Deficiency of the hepatokine selenoprotein P increases responsiveness to exercise in mice through upregulation of reactive oxygen species and AMP-activated protein kinase in muscle
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A protein produced by the liver may limit the benefits of regular exercise.
Medical guidelines recommend at least 2.5 hours of moderate exercise, such as cycling, each week to stay healthy. However, studies show that not everyone’s aerobic fitness improves from toiling on the treadmill. A team led by researchers from Kanazawa University have found that selenoprotein P (SeP), a protein found in the liver, could be responsible.
The researchers fattened up mice that lacked either SeP or the muscle-based SeP receptor (LRP1) and wild-type mice, and put them on a treadmill for 30 minutes per day. After four weeks the SeP- and LRP1-deficient mice could run further and for longer than the control group.
The team also measured SeP in the blood of 31 healthy, post-menopausal women before an eight-week exercise program. Women with lower levels of SeP made greater gains in their aerobic capacity.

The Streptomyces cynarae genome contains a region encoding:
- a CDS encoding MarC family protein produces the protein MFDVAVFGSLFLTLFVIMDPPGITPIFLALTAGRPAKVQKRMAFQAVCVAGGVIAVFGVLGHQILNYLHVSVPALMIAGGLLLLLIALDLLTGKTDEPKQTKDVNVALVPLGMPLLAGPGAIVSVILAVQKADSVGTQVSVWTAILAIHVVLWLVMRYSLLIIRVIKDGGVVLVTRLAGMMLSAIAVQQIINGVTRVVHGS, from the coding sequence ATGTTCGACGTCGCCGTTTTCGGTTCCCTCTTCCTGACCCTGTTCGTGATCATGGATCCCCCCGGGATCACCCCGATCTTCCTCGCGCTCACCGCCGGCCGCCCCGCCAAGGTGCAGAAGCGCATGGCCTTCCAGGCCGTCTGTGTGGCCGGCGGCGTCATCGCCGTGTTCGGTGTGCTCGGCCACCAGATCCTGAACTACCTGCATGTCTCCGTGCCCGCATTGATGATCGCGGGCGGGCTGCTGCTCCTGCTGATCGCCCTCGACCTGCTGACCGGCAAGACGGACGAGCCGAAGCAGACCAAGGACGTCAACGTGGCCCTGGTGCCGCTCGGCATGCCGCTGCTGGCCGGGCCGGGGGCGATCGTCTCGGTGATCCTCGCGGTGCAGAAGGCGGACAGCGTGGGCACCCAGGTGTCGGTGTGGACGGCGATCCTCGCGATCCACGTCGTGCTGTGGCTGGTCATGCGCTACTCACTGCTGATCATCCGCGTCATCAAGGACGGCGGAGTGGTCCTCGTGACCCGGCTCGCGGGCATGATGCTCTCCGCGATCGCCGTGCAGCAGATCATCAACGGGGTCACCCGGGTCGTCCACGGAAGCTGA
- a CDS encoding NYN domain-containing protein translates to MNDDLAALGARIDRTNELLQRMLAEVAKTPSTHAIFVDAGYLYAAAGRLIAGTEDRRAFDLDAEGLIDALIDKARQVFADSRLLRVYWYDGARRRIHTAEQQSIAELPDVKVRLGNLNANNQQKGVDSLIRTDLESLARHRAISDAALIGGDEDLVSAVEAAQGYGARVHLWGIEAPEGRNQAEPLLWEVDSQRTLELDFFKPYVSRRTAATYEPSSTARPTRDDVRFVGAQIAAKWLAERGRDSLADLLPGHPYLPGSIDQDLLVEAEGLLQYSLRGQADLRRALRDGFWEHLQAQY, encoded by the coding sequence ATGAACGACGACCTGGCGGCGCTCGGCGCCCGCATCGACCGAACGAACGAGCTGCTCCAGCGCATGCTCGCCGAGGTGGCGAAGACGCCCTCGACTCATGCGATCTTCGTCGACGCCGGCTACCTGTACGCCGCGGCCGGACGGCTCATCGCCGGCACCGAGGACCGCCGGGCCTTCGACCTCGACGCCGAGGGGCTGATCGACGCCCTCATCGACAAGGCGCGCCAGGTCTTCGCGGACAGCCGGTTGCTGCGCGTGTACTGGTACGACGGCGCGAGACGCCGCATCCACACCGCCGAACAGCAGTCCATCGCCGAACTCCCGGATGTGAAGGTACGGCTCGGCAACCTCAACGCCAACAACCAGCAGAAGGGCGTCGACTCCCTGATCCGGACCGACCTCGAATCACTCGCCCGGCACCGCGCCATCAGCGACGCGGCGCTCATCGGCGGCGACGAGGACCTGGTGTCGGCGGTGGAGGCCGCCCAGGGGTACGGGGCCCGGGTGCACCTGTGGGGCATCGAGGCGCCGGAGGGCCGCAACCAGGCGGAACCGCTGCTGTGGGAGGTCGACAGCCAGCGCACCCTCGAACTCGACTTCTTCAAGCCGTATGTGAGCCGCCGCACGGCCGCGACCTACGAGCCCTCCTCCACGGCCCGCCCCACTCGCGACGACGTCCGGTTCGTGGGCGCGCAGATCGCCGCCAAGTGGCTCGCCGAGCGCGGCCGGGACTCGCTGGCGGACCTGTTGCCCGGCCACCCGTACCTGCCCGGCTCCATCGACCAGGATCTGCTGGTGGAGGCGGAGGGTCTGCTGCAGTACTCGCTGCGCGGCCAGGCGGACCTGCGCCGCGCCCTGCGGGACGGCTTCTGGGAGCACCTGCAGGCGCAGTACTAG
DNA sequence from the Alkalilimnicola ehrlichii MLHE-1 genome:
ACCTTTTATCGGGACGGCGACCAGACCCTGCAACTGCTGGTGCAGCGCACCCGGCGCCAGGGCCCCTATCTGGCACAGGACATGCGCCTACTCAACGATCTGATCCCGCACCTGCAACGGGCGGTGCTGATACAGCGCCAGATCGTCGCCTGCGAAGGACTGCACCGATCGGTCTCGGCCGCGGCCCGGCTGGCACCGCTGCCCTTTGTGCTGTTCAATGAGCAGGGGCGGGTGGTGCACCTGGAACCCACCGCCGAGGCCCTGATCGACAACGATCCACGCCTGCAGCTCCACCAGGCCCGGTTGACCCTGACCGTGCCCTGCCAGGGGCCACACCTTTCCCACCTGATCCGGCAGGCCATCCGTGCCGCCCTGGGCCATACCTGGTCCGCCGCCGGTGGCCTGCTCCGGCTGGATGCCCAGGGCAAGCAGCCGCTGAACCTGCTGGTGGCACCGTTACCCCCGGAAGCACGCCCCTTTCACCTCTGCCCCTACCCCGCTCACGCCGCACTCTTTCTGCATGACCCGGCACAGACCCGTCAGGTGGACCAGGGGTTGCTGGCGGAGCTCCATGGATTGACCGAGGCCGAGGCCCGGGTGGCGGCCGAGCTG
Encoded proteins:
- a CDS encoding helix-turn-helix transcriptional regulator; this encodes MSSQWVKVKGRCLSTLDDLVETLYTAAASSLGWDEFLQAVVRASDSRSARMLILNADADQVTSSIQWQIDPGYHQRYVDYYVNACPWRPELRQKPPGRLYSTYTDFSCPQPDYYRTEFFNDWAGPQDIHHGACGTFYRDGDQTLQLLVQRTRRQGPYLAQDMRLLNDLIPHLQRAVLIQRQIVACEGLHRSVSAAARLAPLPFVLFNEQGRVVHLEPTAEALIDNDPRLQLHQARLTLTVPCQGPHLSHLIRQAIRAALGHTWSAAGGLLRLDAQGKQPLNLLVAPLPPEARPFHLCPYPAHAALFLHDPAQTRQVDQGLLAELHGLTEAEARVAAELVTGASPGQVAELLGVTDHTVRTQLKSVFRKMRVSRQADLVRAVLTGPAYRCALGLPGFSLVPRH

These results suggest that blocking SeP from reaching the muscles may improve the effectiveness of exercise in treating obesity and diabetes.
- Nature Medicine 23,508–519 (2017). doi: 10.1038/nm.4295
|Kanazawa University (KU), Japan||0.35|
|University of Tsukuba, Japan||0.20|
|Doshisha University, Japan||0.16|
|Kanazawa University Hospital, Japan||0.15|
|Alfresa Holdings Corporation, Japan||0.12|
|Chengdu Integrated TCM and Western Medicine Hospital/Chengdu First People's Hospital, China||0.02|